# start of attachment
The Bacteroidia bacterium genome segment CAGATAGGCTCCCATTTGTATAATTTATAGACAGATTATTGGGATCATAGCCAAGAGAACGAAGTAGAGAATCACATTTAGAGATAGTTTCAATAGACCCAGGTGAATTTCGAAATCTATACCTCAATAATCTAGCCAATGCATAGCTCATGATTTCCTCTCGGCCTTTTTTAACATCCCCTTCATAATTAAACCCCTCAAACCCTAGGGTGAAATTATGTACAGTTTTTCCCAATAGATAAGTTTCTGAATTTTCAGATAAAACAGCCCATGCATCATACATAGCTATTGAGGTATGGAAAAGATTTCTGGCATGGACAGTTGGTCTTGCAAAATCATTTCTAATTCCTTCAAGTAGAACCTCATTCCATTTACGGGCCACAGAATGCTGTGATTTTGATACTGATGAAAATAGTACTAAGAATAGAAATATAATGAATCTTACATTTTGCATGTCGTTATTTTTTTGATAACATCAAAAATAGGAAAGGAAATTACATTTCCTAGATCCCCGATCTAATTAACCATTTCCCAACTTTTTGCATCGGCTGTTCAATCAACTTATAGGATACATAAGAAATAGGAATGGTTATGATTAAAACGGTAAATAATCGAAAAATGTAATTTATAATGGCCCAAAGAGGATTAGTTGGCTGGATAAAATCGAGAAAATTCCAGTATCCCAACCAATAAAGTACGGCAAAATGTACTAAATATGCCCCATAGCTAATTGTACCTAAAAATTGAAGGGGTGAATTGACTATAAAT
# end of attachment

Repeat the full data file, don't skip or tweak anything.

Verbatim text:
The Bacteroidia bacterium genome segment CAGATAGGCTCCCATTTGTATAATTTATAGACAGATTATTGGGATCATAGCCAAGAGAACGAAGTAGAGAATCACATTTAGAGATAGTTTCAATAGACCCAGGTGAATTTCGAAATCTATACCTCAATAATCTAGCCAATGCATAGCTCATGATTTCCTCTCGGCCTTTTTTAACATCCCCTTCATAATTAAACCCCTCAAACCCTAGGGTGAAATTATGTACAGTTTTTCCCAATAGATAAGTTTCTGAATTTTCAGATAAAACAGCCCATGCATCATACATAGCTATTGAGGTATGGAAAAGATTTCTGGCATGGACAGTTGGTCTTGCAAAATCATTTCTAATTCCTTCAAGTAGAACCTCATTCCATTTACGGGCCACAGAATGCTGTGATTTTGATACTGATGAAAATAGTACTAAGAATAGAAATATAATGAATCTTACATTTTGCATGTCGTTATTTTTTTGATAACATCAAAAATAGGAAAGGAAATTACATTTCCTAGATCCCCGATCTAATTAACCATTTCCCAACTTTTTGCATCGGCTGTTCAATCAACTTATAGGATACATAAGAAATAGGAATGGTTATGATTAAAACGGTAAATAATCGAAAAATGTAATTTATAATGGCCCAAAGAGGATTAGTTGGCTGGATAAAATCGAGAAAATTCCAGTATCCCAACCAATAAAGTACGGCAAAATGTACTAAATATGCCCCATAGCTAATTGTACCTAAAAATTGAAGGGGTGAATTGACTATAAAT